According to survey from 2020 Representationalism has the most supporters, Qualia theory not so much and Sense-datum has only 5%. All of these theories can be classified as Indirect realism as far as I know.

What is the difference between all of these views? And why isn't Direct realism included in the survey? Also Qualia seems to be more of a concept in the philosophy of mind, not perception, that confused me.

1 Answer 1


Yes, the three theories you discuss are variants of indirect realism. There is a good reason that indirect realism is the predominant view of perception. Our scientific method basically presupposes indirect realism. Quarks, electrons, the time-space continuum -- the valence theory of chemistry -- none of these are DIRECTLY experienced. Yet we consider them true, due to the success of indirect inference to reality. Further, the field of neurology has revealed that there are massive disconnects between what our sensory nerves detect, and what our conscious perceptions are -- see Incognito by David Eagleman for an interesting discussion about how our perceptions are a Grand Illusion.

Not all philosophers ARE indirect realists. Disjunctivism is the direct realist option included in the survey. See the discussion here: https://plato.stanford.edu/entries/perception-problem/#NaiRea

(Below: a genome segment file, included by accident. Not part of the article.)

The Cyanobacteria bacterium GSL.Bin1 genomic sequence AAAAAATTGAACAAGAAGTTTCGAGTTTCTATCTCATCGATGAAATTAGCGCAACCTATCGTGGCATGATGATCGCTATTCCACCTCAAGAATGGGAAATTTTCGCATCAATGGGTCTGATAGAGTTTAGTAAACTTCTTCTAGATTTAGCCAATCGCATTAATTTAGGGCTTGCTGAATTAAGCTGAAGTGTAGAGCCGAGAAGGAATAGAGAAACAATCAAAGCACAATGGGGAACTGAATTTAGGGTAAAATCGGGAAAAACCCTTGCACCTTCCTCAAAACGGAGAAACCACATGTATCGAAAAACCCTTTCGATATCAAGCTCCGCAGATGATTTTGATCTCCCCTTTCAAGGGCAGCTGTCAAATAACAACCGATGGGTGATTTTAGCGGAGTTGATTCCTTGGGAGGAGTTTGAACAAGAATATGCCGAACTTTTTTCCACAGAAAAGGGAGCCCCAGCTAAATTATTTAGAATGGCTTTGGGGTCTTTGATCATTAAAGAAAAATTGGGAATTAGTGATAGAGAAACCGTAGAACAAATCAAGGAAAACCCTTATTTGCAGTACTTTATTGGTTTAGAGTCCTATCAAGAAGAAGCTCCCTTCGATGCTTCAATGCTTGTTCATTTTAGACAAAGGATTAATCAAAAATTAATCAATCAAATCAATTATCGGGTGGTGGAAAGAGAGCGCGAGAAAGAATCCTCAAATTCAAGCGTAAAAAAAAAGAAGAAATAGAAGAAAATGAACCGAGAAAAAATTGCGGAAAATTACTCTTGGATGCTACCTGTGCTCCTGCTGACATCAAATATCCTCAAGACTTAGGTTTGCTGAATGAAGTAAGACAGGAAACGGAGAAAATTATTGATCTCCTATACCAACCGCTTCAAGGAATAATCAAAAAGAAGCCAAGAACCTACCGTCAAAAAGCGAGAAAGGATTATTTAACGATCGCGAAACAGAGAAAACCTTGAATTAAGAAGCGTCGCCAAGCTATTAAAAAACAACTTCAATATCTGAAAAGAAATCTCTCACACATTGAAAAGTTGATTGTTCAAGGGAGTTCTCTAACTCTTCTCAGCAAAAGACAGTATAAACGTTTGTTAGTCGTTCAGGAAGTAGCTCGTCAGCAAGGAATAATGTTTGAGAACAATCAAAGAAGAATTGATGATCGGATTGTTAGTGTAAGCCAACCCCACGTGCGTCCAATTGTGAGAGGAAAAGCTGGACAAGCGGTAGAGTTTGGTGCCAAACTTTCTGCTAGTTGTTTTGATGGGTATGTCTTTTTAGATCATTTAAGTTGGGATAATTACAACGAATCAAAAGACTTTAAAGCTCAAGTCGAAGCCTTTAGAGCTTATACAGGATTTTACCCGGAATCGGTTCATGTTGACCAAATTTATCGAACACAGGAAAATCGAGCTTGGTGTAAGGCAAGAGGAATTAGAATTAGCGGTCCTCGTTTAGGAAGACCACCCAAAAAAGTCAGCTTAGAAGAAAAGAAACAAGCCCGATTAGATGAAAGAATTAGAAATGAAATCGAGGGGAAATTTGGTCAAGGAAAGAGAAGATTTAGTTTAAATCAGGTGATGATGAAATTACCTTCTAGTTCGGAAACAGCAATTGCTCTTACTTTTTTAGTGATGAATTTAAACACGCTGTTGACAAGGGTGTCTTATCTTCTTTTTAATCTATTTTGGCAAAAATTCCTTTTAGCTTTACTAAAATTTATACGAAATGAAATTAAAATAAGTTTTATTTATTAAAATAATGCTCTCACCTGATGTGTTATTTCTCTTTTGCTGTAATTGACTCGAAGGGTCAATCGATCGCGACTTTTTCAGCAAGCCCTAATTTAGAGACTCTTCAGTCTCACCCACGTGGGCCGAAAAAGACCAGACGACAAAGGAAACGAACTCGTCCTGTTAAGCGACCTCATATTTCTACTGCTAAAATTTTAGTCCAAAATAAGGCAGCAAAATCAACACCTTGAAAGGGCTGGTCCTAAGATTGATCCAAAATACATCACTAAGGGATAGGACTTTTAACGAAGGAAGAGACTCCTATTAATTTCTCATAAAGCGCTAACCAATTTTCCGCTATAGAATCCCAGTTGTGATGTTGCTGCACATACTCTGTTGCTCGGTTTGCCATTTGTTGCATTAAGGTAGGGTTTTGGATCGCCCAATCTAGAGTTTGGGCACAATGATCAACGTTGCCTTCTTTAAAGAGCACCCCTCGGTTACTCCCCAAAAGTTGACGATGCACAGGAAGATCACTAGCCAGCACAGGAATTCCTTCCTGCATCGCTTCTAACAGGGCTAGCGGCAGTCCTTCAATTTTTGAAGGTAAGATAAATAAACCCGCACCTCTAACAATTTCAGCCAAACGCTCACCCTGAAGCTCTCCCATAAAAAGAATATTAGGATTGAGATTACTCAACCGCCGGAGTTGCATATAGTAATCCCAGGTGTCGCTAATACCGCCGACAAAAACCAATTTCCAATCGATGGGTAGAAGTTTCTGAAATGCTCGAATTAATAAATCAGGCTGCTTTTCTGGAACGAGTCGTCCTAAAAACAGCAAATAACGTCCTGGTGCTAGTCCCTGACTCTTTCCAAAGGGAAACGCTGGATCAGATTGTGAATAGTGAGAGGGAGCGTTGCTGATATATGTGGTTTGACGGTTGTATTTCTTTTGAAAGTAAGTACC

As for the differences between the three options you listed, here is a good discussion of the differences between Qualia theory and Representationalism: https://link.springer.com/article/10.1007%2Fs11098-008-9274-5 With more resources for qualia theory here: http://cognet.mit.edu/book/case-qualia

My first link provided a good discussion of sense datum theory as well. Note the objections to it are primarily ideological, in that it tends to be readily compatible with dualism, but hard to reconcile with physicalism.

Representationalism is more compatible with algorithmic identity theory in theory of mind than either of the other two are, and is therefore MORE compatible with physicalism. Note the critiques of representationalism in the linked paper, echo the critiques of functionalism, and functionalism's neglect of experience and qualia. Qualia theory as described is a more complex model -- in which representation and functionalism would only partially characterize what perception consists of.

  • Searle is a direct realist too. WP lists the following in "Naive Realism": "Among contemporary analytic philosophers who defended direct realism one might refer to, for example, Hilary Putnam,[6] John McDowell,[7][8] Galen Strawson,[9] John R. Searle,[10] and John L. Pollock.[11]"
    – J D
    Commented Feb 8, 2022 at 19:02
  • Thank you for recommendations! Just a quick question, is the qualia in this context the same concept as qualia in philosophy of mind?
    – ArAj
    Commented Feb 9, 2022 at 17:19
  • @ArAj -- yes. Perception, and what it consists of, is closely correlated with solutions to mind/body. And the issues and data that both address highly overlap. Perception is often taken as a sub-question in philosophy of mind.
    – Dcleve
    Commented Feb 9, 2022 at 17:32

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